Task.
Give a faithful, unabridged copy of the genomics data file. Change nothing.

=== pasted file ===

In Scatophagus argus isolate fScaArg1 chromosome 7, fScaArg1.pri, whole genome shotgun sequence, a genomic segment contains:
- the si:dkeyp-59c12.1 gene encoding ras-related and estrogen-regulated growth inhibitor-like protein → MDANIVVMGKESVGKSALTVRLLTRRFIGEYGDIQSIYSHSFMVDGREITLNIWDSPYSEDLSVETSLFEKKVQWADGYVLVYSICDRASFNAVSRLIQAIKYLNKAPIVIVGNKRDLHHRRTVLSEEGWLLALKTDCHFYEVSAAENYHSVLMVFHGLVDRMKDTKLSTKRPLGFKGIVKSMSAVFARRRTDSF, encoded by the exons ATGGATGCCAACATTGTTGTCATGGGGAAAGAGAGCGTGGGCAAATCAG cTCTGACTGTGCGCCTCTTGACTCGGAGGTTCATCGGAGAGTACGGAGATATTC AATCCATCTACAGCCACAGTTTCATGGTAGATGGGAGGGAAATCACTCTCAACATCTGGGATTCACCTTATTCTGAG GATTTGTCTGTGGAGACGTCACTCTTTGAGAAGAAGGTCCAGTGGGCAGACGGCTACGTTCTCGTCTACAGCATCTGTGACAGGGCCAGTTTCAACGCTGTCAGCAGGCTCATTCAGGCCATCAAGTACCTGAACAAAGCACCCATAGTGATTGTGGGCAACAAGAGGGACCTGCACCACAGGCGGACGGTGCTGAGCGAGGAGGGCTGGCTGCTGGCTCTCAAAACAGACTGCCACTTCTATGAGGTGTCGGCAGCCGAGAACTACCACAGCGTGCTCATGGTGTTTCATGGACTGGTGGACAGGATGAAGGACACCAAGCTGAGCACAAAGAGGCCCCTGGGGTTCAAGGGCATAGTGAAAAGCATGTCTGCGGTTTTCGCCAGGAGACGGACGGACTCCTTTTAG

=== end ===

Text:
In Scatophagus argus isolate fScaArg1 chromosome 7, fScaArg1.pri, whole genome shotgun sequence, a genomic segment contains:
- the si:dkeyp-59c12.1 gene encoding ras-related and estrogen-regulated growth inhibitor-like protein → MDANIVVMGKESVGKSALTVRLLTRRFIGEYGDIQSIYSHSFMVDGREITLNIWDSPYSEDLSVETSLFEKKVQWADGYVLVYSICDRASFNAVSRLIQAIKYLNKAPIVIVGNKRDLHHRRTVLSEEGWLLALKTDCHFYEVSAAENYHSVLMVFHGLVDRMKDTKLSTKRPLGFKGIVKSMSAVFARRRTDSF, encoded by the exons ATGGATGCCAACATTGTTGTCATGGGGAAAGAGAGCGTGGGCAAATCAG cTCTGACTGTGCGCCTCTTGACTCGGAGGTTCATCGGAGAGTACGGAGATATTC AATCCATCTACAGCCACAGTTTCATGGTAGATGGGAGGGAAATCACTCTCAACATCTGGGATTCACCTTATTCTGAG GATTTGTCTGTGGAGACGTCACTCTTTGAGAAGAAGGTCCAGTGGGCAGACGGCTACGTTCTCGTCTACAGCATCTGTGACAGGGCCAGTTTCAACGCTGTCAGCAGGCTCATTCAGGCCATCAAGTACCTGAACAAAGCACCCATAGTGATTGTGGGCAACAAGAGGGACCTGCACCACAGGCGGACGGTGCTGAGCGAGGAGGGCTGGCTGCTGGCTCTCAAAACAGACTGCCACTTCTATGAGGTGTCGGCAGCCGAGAACTACCACAGCGTGCTCATGGTGTTTCATGGACTGGTGGACAGGATGAAGGACACCAAGCTGAGCACAAAGAGGCCCCTGGGGTTCAAGGGCATAGTGAAAAGCATGTCTGCGGTTTTCGCCAGGAGACGGACGGACTCCTTTTAG